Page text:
The opinion of the court was delivered by: Joy Flowers Conti U.S. District Court Judge
The civil rights complaint filed by plaintiff William Jones ("plaintiff" or "Jones") was received by the Clerk of Court on July 16, 2008, and was referred to United States Magistrate Judge Francis X. Caiazza for pretrial proceedings in accordance with the Magistrate Judges Act, 28 U.S.C. § 636(b)(1), and Rules 72.C and 72.D of the Local Rules for Magistrate Judges. The case was referred to Magistrate Judge Cathy Bissoon on August 1, 2008.
The magistrate judge's report and recommendation (Doc. 155) recommended that the motion for summary judgment (Doc. 130) filed by defendants be granted. Specifically, all claims raised except for a claim that defendant Grainey verbally threatened plaintiff were found barred by plaintiff's failure to exhaust administrative remedies. The magistrate judge provided additional bases for granting summary judgment with respect to all but one of plaintiff's claims, the exception being plaintiff's claim that he was denied medication for Hepatitis C.
Plaintiff filed objections (Doc. 156) and an affidavit in support of those objections (Doc. 157). Jones challenges the magistrate judge's finding of a failure to exhaust administrative remedies, and asserts that he filed grievances with respect to all his claims, and attempted to appeal all those grievances, but that prison officials must have thrown some of his grievances and appeals away (Doc. 157, at 20-21). Plaintiff made this argument in his response to the motion to dismiss, and the magistrate judge rejected the argument because plaintiff has an extensive history of filing grievances, and was able to appeal at least two of those to final review. Plaintiff presented evidence that he inquired concerning "missing" grievances on only two occasions, neither of which involve claims raised in the complaint.
In any event, the magistrate judge correctly ruled that reasons in addition to failure to exhaust administrative remedies exist for granting summary judgment with respect to plaintiff's claims. Plaintiff's objections to these alternate reasons for granting summary judgment are not persuasive. Heck v. Humphrey, 512 U.S. 477, 487 (1994), clearly bars plaintiff's claim that defendants seized documents that would establish his innocence in a criminal case, and plaintiff provided no evidence that the same documents prevented him from presenting a viable claim in a civil case. Plaintiff's claim that he was improperly confined in state custody as opposed to federal custody is barred by the statute of limitations whether the claim accrued in 2001 (as stated in the report) or in 2003 (as plaintiff now maintains).
The only claim that was not addressed in the alternative in the report was plaintiff's claim that he was denied treatment for Hepatitis C. Plaintiff's failure to exhaust his administrative remedies with respect to this claim is clear, and his argument that he was prevented from filing appeals is belied by the record. Plaintiff filed Grievance No. 169467 on November 15, 2006, and Grievance No. 171552 on December 5, 2006, complaining each time that he was denied proper treatment for "Hep C" (Doc. 132-1, at 18-19). These grievances were appealed to the superintendent, but neither was appealed to final review. On December 8, 2006, plaintiff filed Grievance No. 171992 complaining that defendant Grainey threatened to "bury him in the hole" (Doc. 132-1, p. 18). Grievance No. 171992 was appealed through final review. The appeal process for these grievances all occurred during the same time frame. Plaintiff contends that his appeal documents were routinely thrown away by defendant Grainey, but he was able to appeal to final review a claim addressed specifically to defendant Grainey. As the magistrate judge noted, plaintiff was very familiar with the grievance process, and was capable of pursuing it to its conclusion. Plaintiff was able to present evidence concerning two situations when he did not receive responses to appeals he had filed and, tellingly, neither situation related to any of the claims raised in the complaint. Therefore, absent specific evidence about interference with his attempts to appeal his Hepatitis C claim, the court must conclude that plaintiff did not raise a genuine dispute of fact concerning his exhaustion of administrative remedies.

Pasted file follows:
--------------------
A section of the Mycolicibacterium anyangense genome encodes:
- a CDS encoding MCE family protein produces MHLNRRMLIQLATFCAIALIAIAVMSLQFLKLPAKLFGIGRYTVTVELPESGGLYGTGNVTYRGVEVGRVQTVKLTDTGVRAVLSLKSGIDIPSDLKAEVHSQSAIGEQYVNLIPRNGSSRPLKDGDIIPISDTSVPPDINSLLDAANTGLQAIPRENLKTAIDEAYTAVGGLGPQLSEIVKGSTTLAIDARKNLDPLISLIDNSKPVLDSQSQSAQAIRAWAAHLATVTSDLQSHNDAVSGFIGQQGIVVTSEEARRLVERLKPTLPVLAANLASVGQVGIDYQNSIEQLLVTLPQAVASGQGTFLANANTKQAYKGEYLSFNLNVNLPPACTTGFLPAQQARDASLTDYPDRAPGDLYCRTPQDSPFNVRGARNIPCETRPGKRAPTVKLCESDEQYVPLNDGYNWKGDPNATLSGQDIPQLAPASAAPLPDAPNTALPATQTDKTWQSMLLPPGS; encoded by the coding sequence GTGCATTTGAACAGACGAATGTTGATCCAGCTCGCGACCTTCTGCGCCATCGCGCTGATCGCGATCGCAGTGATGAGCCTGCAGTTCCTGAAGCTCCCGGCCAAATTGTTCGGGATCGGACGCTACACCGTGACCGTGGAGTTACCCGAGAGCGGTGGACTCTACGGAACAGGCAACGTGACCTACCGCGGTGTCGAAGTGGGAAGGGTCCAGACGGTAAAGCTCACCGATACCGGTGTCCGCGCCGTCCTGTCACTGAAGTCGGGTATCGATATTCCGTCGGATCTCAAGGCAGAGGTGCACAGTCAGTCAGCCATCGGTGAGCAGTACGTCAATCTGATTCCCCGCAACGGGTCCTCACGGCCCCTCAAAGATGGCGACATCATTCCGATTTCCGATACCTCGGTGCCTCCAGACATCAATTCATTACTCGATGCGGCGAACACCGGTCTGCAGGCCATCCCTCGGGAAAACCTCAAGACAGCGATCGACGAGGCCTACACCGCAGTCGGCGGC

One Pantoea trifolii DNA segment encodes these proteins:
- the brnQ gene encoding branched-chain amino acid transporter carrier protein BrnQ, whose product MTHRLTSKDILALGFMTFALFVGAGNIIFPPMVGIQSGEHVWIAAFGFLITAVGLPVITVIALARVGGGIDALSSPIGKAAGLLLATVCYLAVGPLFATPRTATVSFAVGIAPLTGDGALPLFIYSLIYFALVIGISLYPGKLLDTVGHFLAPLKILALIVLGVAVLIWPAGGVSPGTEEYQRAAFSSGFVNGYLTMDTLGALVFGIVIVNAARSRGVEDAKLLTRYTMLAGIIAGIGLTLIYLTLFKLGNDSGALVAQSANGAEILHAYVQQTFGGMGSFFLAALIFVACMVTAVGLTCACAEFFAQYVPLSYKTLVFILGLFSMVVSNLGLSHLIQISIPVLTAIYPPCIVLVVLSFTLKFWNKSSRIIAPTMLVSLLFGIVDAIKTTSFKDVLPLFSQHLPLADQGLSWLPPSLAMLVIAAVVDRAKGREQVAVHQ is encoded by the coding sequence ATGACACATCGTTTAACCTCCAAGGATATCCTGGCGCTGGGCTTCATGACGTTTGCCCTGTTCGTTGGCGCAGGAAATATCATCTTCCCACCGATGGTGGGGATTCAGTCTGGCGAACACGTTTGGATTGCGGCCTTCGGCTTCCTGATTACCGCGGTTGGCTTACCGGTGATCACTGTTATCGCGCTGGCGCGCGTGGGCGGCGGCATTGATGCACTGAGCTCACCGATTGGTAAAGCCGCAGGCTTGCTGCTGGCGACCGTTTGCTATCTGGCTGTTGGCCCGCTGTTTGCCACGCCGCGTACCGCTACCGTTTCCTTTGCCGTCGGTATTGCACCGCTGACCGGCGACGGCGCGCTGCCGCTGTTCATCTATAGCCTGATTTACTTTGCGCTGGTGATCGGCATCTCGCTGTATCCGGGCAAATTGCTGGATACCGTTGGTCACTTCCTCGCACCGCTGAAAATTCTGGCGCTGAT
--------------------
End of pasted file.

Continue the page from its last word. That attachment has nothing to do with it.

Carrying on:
After de novo review of the pleadings and documents in the case, together with the report and recommendation and the objections thereto, the following order is entered:
AND NOW, this 25th day of February, 2010, IT IS HEREBY ORDERED that the defendants' motion for summary judgment (Doc. No. 130) is GRANTED.
The Report and Recommendation of Magistrate Judge Bissoon, (Doc. No. 155), dated February 4, 2010, with the additional analysis set forth above, is adopted as the opinion of the court.
© 1992-2010 VersusLaw ...